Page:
It’s that time of year again. The Autodesk PowerMill development team has just released the latest update to Autodesk’s CAM software. Following recent releases, this specific update includes a healthy mix of fixes, improvements, and new capabilities aimed at simplifying the daily life of CAM programmers around the world.
In this blog, we’ll provide a brief overview of the major highlights as well as offering links for those that want to learn more.
Finishing Toolpaths now Exclude Flat Areas
PowerMill’s most commonly used feature – finishing toolpaths (Steep & Shallow, Raster, and 3D Offset Finishing) has been improved to simplify the programming of parts containing flat/planar areas. PowerMill 2022 includes a new option to exclude flat areas during toolpath calculation. This small, but significant update means programmers no longer need to spend time creating separate boundaries to limit the machining. Instead, PowerMill simply calculates a toolpath with the flat areas removed – simple!
More Accurate Flat Finishing
In the previous PowerMill update, Autodesk discussed excluding flat areas from Steep & Shallow toolpaths – but these areas still need to be machined. In most cases, this is best achieved using a Flat Finishing toolpath (either Rasteror 3D Offset). And it is here, where we see the next improvement in PowerMill 2022 – namely improved toolpath accuracy. In previous releases of PowerMill, there were occasions where the toolpath could contain chamfers in internal corners. These small errors could result in material being left un-machined which would need to be removed later – either using additional toolpaths or by manual polishing. This latest release of PowerMill now produces more accurate toolpaths – reducing the risk of material being left un-machined and helping to avoid the need for manual polishing.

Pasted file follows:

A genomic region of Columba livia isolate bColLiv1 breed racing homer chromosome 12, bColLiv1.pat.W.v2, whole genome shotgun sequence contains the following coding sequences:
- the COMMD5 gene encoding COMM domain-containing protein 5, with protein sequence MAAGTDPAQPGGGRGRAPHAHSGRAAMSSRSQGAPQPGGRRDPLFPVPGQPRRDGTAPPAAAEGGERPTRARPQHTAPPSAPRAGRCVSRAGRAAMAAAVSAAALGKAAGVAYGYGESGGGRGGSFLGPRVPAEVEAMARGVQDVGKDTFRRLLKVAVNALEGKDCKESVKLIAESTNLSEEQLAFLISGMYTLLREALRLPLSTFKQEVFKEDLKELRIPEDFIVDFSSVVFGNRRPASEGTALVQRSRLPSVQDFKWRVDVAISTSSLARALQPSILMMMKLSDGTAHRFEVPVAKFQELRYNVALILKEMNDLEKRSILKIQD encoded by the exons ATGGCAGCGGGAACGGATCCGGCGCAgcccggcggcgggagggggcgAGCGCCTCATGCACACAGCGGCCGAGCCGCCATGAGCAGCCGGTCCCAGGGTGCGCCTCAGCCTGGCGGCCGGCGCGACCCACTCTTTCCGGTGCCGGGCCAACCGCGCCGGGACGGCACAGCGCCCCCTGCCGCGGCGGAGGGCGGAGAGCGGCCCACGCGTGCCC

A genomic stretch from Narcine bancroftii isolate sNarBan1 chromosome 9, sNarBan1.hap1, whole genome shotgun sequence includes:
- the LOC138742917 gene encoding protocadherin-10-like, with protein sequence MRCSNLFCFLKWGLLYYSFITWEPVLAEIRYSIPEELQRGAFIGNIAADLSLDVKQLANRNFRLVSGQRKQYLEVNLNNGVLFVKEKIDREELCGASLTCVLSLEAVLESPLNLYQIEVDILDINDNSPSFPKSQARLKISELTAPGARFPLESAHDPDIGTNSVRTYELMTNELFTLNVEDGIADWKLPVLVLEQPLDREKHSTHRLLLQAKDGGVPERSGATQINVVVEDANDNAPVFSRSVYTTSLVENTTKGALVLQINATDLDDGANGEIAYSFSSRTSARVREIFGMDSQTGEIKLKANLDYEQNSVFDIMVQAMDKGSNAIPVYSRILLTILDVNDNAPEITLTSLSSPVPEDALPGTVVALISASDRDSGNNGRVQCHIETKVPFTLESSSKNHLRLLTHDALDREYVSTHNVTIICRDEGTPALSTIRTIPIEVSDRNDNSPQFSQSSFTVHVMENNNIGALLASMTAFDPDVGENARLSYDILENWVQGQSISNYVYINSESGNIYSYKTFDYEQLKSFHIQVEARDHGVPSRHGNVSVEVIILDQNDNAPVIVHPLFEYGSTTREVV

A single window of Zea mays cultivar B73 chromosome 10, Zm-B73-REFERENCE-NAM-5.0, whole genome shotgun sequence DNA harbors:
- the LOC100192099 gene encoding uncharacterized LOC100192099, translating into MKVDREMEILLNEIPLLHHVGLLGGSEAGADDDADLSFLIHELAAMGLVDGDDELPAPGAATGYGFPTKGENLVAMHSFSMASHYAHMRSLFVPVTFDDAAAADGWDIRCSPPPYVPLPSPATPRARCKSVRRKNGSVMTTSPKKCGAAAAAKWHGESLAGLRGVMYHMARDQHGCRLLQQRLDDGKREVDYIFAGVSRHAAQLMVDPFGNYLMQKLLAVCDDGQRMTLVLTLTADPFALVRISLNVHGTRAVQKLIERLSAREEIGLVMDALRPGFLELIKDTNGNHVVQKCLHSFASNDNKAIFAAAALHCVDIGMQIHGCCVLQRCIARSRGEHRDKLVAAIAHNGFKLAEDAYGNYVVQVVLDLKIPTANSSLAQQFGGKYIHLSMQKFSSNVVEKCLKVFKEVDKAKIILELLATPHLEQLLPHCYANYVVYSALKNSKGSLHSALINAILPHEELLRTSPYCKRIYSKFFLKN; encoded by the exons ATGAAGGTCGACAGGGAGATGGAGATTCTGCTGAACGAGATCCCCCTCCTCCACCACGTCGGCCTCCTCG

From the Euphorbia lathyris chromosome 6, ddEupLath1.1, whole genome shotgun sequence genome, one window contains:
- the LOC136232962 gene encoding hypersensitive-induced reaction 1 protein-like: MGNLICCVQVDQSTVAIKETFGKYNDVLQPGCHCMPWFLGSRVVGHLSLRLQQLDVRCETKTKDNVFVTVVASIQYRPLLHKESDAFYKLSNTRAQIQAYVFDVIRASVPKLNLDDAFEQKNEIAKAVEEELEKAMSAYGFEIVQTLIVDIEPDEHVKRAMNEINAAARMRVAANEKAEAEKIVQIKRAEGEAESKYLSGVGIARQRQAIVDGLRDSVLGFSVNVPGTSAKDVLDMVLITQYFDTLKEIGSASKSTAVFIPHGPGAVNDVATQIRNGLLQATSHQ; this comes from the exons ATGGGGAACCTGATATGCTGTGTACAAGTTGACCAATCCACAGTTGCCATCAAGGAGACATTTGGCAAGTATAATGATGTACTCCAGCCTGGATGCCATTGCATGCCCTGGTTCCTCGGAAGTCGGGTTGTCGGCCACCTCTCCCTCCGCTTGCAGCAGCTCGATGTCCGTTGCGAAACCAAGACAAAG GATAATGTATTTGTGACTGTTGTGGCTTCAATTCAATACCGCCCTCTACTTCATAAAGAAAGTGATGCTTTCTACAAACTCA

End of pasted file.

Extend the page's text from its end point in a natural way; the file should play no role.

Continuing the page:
Constant Z With Undercuts
Some releases ago, PowerMill’s Constant Z finishing toolpath type was updated to allow it to handle parts containing undercuts. In these cases, it was possible to machine the undercut either, a) using a lollipop or disk cutting tool (great if you only have a 3-axis machine tool), or b) by using PowerMill’s automatic 5-axis collision avoidance.
When using the automatic collision avoidance option, there were, unfortunately, rare occasions when a toolpath would be processed that was either incomplete or fragmented. This could result in additional toolpaths being required or even parts needing additional, manual polishing. With this latest release of PowerMill 2022, toolpath quality is greatly improved – as we can see if we compare the processing of this simple lug on an oil and gas part. In this case, the part is being machined with a Constant Z toolpath with “Spiral” switched on and the automatic collision avoidance activated. Note how, in previous releases, the toolpath suffers from excessive fragmentation, whereas the toolpath produced by PowerMill 2022 is complete – containing a single, smooth toolpath segment.
4-Axis and Rotary with Automatic Collision Avoidance
Continuing the theme of automatic collision avoidance, this powerful option really has transformed 5-axis programming inside PowerMill. Customer feedback has been so positive that the development team decided to extend this same functionality to work with 4-axis and Rotary finishing toolpaths.
These toolpaths now include the option to define clearance values that will be used to tilt the 4th axis of the machine to avoid any collisions that might occur between the cutting tool assembly and the workpiece. In order to produce NC programs containing 4-axis motion only (for both cutting and non-cutting connection moves), it is also possible to define tool-axis limits that will constrain the toolpath. This ensures the resulting post-processed G-code file will only contain 4-axis commands – and not output any 5-axis movements that could cause the CNC machine tool any problems or trigger any alarms.